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Strategic Incivility: Trash-Talking About Competitors Promotes Intra-Organizational Cooperation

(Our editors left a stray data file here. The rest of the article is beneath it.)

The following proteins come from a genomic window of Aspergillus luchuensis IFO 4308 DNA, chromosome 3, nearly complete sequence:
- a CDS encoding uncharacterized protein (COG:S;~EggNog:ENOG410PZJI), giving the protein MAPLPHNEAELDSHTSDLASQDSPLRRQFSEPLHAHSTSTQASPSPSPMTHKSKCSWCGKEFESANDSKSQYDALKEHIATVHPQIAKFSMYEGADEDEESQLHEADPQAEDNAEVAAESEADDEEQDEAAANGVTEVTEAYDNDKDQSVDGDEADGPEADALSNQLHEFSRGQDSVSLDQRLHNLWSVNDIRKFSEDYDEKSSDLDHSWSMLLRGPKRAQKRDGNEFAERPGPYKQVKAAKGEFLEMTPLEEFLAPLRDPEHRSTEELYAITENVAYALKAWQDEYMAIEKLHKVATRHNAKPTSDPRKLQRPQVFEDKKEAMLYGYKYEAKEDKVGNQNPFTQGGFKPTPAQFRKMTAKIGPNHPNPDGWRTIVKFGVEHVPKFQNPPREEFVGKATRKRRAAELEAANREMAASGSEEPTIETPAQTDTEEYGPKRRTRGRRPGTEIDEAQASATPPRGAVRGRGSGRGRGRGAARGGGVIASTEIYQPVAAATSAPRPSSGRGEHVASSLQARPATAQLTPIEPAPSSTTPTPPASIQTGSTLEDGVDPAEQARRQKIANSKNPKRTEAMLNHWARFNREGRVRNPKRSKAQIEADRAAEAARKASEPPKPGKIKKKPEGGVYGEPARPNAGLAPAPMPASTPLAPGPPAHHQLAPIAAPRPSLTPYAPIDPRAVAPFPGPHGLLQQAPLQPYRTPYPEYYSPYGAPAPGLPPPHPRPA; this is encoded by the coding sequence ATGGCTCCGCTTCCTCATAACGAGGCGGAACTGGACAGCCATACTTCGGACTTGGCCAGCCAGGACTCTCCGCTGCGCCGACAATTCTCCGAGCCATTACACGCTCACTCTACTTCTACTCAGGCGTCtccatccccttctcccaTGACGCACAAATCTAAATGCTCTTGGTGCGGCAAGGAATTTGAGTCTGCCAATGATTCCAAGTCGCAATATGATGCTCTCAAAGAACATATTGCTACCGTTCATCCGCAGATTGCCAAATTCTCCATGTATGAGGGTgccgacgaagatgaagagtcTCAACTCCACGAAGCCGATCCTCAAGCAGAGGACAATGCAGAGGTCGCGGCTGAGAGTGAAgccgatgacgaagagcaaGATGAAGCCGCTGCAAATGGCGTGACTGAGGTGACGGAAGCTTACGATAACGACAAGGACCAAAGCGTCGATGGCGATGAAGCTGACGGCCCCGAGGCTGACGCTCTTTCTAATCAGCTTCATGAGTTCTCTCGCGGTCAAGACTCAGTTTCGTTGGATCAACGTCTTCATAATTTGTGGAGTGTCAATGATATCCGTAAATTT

Trash-talking, defined as competition-related expressions of incivility, has been shown to motivate its targets to outperform their trash-talking competitors. Challenging the view that trash-talking is unequivocally counterproductive, we demonstrate that trash-talking between groups can serve important functions within groups. Three studies examined the effects of leaders who publicly trash-talk competitors. We find that, compared to leaders who engage in neutral communication, leaders who trash-talk competitors promote greater group commitment—attitudinally and behaviorally—within their team. We also find that targets of trash-talking, compared to targets of neutral messages, are more likely to allocate resources to harm their trash-talking competitors. Finally, we demonstrate that leaders anticipate the beneficial within-group effects of trash-talking competitors. Taken together, our findings identify a significant benefit of trash-talking, and highlight an important asymmetry between how in-group members react to observing a leader who trash-talks and how out-group members react to being targets of a trash-talking leader.